Japan: Working Like Crazy

ONE quickly gets a sense of the tremendous energy and economic power in Japan, most of it drawn to and increasingly concentrated in the Tokyo area. In fact, as one drives around nearby Yokohama, where miles of docks and cranes seem almost overwhelming in their number, one gets a sense of powerful industrial strength that is almost intimidating. Several impressions struck me immediately and were repeatedly verified. The first is that there is no place for children to play (although there are a good many toy stores). Every possible piece of land that can accommodate growing rice is indeed occupied with growing rice. Where there are individual houses, they are clustered together with no room for playing. One doesn't see children playing except on school grounds. Under the guidance and pressure of their mothers, children start competing very early for places in preferred schools and begin to work hard at it. Children's concentration on their studies intensifies as they get older. When they go to junior high and high school, in addition to their regular courses, they take special coaching courses to compete in the examinations for admission to the preferred schools. This pattern of hard work becomes so ingrained that it's with good reason that Japanese children who come to school in the US compete so effectively.

Long, intense work hours continue into adulthood. In Kurashiki, one of the large cities in south central Japan, I stayed at the Kurashiki Grand Hotel, which was built over the commuter rail station. When I went downstairs at 8:30 p.m. to buy something, I encountered a heavy rush of home-bound commuters. The working day for many in managerial and office ranks is at least 12 hours and often longer. CBS's ``60 Minutes'' recently aired a report on the exhaustion of Japanese managers who were working long hours, often without being paid for them. My casual observations seemed to confirm that practice. On the returning airplane, my seatmate was a US Navy employee who had been involved in negotiations with Mitsubishi. He reported they started their negotiations at 9:00 a.m., had lunch brought in, and the Americans were allowed to go to their hotels at 9:00 p.m., while the Japanese continued their work. It's hard to conceive of Americans working regularly that intensely.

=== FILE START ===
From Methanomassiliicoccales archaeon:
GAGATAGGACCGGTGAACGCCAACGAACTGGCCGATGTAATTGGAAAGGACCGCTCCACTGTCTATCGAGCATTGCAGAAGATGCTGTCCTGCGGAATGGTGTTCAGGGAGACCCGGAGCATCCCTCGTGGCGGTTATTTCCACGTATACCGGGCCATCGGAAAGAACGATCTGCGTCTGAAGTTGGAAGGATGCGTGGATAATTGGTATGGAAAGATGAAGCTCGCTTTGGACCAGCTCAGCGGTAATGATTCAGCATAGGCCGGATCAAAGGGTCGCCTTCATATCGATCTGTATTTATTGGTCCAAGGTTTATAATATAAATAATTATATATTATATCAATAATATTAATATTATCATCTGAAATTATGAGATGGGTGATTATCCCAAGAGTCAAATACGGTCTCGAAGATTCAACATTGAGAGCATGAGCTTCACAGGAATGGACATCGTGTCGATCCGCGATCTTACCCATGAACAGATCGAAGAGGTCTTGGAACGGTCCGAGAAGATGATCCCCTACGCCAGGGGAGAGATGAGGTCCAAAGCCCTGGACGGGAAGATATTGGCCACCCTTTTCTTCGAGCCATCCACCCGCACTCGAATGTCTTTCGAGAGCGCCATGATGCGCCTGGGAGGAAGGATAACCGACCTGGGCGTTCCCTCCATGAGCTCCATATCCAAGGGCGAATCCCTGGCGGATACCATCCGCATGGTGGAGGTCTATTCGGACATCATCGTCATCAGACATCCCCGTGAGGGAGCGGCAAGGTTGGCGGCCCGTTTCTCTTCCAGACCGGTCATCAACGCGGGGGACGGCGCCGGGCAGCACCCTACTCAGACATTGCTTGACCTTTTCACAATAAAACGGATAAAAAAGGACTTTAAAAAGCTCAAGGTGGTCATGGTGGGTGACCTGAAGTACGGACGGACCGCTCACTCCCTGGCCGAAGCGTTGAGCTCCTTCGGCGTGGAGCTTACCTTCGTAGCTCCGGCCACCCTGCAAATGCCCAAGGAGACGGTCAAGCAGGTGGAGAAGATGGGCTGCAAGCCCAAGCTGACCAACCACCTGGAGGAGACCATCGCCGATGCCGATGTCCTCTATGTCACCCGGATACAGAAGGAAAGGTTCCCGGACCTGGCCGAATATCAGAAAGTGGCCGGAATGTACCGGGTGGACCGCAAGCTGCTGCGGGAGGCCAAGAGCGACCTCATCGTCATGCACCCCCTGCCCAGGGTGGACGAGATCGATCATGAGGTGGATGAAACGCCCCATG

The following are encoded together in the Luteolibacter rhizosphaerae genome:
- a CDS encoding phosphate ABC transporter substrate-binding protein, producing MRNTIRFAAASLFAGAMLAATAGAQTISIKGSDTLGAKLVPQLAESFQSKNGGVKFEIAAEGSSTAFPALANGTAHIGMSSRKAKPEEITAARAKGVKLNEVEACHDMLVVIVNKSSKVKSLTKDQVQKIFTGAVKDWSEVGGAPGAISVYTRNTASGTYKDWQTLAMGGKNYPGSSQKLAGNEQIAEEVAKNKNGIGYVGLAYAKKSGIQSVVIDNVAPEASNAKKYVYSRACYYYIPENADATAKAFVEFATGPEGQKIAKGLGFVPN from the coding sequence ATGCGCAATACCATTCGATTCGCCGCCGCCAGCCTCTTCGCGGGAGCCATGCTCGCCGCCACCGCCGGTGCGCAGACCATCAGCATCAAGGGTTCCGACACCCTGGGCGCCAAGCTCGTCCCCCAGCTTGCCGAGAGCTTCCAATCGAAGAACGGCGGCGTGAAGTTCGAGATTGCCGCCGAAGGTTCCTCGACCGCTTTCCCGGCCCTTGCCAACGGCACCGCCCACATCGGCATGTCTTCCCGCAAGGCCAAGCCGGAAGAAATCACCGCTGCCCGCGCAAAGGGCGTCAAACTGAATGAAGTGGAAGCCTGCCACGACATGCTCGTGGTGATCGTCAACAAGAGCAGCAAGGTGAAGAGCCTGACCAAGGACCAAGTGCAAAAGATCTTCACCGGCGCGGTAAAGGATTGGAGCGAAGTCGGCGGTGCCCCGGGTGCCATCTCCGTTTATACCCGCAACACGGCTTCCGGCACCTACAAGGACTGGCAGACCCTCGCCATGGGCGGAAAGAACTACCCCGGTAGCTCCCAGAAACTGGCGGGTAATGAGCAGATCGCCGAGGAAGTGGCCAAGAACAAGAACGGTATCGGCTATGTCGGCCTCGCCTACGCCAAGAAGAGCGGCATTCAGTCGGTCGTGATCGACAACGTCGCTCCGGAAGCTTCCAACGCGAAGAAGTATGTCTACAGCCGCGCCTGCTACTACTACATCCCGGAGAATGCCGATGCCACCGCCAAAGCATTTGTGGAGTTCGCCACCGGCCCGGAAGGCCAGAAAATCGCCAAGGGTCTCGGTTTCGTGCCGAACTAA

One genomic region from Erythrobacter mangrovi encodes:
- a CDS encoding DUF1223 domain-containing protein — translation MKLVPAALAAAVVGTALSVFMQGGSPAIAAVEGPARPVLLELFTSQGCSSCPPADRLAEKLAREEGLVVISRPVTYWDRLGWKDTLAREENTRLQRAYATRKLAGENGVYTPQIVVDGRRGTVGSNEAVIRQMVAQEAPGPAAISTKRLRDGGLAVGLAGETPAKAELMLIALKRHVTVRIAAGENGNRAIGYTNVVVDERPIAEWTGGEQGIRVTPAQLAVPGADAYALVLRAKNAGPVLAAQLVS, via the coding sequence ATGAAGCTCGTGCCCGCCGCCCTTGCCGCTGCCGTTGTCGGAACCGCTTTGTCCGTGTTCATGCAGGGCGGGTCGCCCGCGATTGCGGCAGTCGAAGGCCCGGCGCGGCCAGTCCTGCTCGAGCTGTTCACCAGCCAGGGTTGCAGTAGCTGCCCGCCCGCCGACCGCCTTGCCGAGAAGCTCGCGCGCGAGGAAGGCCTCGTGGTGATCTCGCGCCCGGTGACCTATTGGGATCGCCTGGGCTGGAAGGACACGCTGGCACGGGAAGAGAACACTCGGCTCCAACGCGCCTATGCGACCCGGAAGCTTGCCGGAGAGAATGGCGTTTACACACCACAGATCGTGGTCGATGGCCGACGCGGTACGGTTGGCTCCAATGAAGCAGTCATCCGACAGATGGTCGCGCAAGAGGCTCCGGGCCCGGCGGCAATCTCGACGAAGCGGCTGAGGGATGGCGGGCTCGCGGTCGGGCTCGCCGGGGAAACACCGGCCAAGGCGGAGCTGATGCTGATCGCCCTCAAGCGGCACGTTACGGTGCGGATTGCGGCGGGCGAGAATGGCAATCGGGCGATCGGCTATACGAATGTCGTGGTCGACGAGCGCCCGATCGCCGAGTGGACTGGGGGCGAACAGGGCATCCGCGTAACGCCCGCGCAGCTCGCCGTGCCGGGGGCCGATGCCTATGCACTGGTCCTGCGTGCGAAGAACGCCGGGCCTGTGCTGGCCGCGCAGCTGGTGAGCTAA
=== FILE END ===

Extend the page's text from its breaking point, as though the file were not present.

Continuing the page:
The second impression is that Japan is a country of great honesty. There are motor scooters and bicycles everywhere, but I did not see one locked up. Only once was I urged to buy something and that was on the next-to-last day of the trip at the Osaka Expo 90 where a hawker of umbrellas was trying to take advantage of the threatening rain. Although the department stores were well stocked, often with high-priced Western merchandise, and the Japanese are trying to emulate American ways in their appearance and manner, there seemed to be no high pressure anywhere. The department stores themselves were colorfully designed, highly attractive, and, unlike most of our own, had massive food emporiums in their basements.

The third immediate impression is that there are coin machines everywhere, particularly for liquid refreshments. The ubiquitous 100-yen coin will buy not only soft drinks, but good hot or cold coffee as well, and often more substantial food.

Finally, an impression of a status symbol. The cost of living in Japan is very high. Housing is scarce and limited. It is particularly costly in the big cities. Since it is difficult for young people to afford to buy houses or apartments, those who want to shine do so by buying sporty cars. Excerpted by permission from ``The Levinson Letter,'' Copyright 1990 The Levinson Institute, Inc.

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